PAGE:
I find your comments about fat stores quite bizarre. Fat stores will evolve, but the most efficient use of water and energy won't in camels, elephants cats etc? The most likely way for things to go would seem to be evolution towards the most efficient metabolism, (that is where efficiency doesn't have other costs such as lack of speed etc) then other techniques to ensure an animal did not get too fat in times of plenty. Even if such water and food stresses only affect 1% of generations I would still expect this. There would be selection pressure in times of stress, none without, so the efficient metabolism would stay once selected for. To argue effectively to me  against this you will need to do a lot more than just speculate on alternative mechanisms, but provide evidence to show that this seemingly obvious adaption is not happening. Pointing out that  "cost" is not as well defined as you would like is a long long way from doing that.
    Thor Russell
    Gerhard Adam
    Yes obviously, however there are always variations, and genetic differences in metabolism are inheritable.
    Based on what?  What differences are you alluding to?  You may consider it to be common, but you're suggesting that there is a sufficient genetic difference within a population to where selection can operate on metabolism.  I don't think you have any evidence for such a thing.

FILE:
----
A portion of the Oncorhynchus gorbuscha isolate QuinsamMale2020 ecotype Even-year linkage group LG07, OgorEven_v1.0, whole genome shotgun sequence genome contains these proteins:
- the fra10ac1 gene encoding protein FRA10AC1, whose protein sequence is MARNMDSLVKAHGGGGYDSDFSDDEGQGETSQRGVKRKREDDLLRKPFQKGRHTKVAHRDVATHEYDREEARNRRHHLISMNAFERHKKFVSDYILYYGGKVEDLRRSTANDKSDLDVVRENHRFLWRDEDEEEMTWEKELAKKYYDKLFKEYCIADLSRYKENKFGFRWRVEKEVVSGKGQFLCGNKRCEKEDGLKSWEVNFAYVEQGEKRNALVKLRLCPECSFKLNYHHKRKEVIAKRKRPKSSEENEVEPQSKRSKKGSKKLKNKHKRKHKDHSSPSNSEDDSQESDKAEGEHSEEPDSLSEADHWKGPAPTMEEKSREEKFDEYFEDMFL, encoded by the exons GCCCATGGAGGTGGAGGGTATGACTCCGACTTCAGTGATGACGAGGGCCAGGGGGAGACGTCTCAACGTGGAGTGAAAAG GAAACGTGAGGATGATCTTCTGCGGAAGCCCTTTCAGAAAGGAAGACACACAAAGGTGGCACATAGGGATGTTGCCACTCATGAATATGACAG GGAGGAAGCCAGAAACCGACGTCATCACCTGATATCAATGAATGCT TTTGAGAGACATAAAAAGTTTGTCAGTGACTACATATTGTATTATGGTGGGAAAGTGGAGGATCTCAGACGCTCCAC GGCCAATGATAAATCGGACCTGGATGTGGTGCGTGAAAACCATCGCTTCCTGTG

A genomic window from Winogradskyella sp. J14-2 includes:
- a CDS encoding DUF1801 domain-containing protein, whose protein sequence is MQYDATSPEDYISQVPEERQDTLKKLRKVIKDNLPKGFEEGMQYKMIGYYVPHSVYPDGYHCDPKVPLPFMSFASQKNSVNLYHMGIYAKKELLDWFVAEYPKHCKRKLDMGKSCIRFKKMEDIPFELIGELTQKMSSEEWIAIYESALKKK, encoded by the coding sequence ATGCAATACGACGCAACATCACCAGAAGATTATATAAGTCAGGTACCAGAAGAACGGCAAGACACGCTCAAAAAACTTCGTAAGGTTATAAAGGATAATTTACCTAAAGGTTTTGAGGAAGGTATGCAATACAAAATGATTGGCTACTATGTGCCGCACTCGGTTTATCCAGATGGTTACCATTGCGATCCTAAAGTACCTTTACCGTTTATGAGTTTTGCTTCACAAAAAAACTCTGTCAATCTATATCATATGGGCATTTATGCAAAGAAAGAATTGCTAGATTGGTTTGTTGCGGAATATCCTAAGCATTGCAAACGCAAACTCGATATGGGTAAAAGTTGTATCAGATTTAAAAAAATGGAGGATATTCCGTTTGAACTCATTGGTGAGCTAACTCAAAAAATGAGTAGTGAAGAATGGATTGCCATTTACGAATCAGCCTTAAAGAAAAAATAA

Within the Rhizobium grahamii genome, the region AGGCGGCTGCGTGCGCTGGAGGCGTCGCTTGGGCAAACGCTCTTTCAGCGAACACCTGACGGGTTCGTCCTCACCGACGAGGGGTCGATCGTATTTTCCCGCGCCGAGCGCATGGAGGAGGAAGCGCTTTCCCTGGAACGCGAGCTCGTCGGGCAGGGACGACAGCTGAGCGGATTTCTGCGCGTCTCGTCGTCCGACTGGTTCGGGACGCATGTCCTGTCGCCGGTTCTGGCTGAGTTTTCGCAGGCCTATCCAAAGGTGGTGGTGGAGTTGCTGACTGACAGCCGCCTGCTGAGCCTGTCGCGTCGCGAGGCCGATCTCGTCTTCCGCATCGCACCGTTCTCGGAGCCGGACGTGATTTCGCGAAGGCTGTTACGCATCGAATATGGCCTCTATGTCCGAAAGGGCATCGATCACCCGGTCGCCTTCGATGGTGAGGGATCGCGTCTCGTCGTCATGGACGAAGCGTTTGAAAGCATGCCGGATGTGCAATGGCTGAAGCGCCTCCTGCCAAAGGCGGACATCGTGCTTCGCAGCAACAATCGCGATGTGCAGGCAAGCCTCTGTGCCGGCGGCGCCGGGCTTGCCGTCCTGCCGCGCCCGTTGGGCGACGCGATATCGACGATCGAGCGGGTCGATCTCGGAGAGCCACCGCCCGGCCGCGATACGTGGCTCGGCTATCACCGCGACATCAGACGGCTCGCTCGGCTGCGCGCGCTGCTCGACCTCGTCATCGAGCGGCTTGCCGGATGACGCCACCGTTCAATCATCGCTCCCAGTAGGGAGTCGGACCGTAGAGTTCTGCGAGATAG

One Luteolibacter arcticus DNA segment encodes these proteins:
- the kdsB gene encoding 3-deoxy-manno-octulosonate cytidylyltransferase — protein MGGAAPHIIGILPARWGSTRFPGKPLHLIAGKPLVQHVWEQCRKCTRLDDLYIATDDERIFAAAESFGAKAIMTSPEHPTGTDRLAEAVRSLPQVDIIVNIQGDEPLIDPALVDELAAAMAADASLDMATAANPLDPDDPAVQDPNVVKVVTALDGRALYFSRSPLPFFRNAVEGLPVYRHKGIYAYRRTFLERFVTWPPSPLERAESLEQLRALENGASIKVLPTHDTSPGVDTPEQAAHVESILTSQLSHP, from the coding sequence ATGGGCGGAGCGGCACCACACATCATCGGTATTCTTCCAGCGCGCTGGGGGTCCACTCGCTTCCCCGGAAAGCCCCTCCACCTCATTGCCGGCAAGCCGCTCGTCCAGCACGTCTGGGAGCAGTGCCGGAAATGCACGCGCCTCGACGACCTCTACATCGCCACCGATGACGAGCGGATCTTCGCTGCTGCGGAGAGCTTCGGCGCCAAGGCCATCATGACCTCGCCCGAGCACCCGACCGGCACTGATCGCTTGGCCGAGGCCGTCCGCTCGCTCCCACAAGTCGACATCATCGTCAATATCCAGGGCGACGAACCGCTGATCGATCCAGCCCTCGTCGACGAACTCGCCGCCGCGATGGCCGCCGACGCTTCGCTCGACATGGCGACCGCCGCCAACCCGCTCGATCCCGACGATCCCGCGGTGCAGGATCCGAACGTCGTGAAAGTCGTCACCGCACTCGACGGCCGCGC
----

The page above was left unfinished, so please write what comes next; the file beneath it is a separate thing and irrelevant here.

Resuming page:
My prior position is that efficiency is an obvious trait to be selected for and genetically inherited.
    Again, so what?  Such a trait would have long gone to fixation and therefore is irrelevant as a cost consideration.  Unless there is variation within a population, then it is pointless to talk about "costs".  They are the same for all members of the species.  Most beneficial traits will have gone to fixation in the population so that there is very low heritability.
    The most likely way for things to go would seem to be evolution towards the most efficient metabolism ...
    Wrong, now you're assigning a direction to evolution that doesn't exist.  The problem is exacerbated by your comparing across species.
    There would be selection pressure in times of stress, none without, so the efficient metabolism would stay once selected for.
    Perhaps, perhaps not.  That's precisely why many species simply go extinct.

    Regarding the size/calorie point, I'm not arguing that this is an alternative mechanism.  It is pure speculation on my part to even mention it as a possible regulatory mechanism.  However, there are no costs involved here.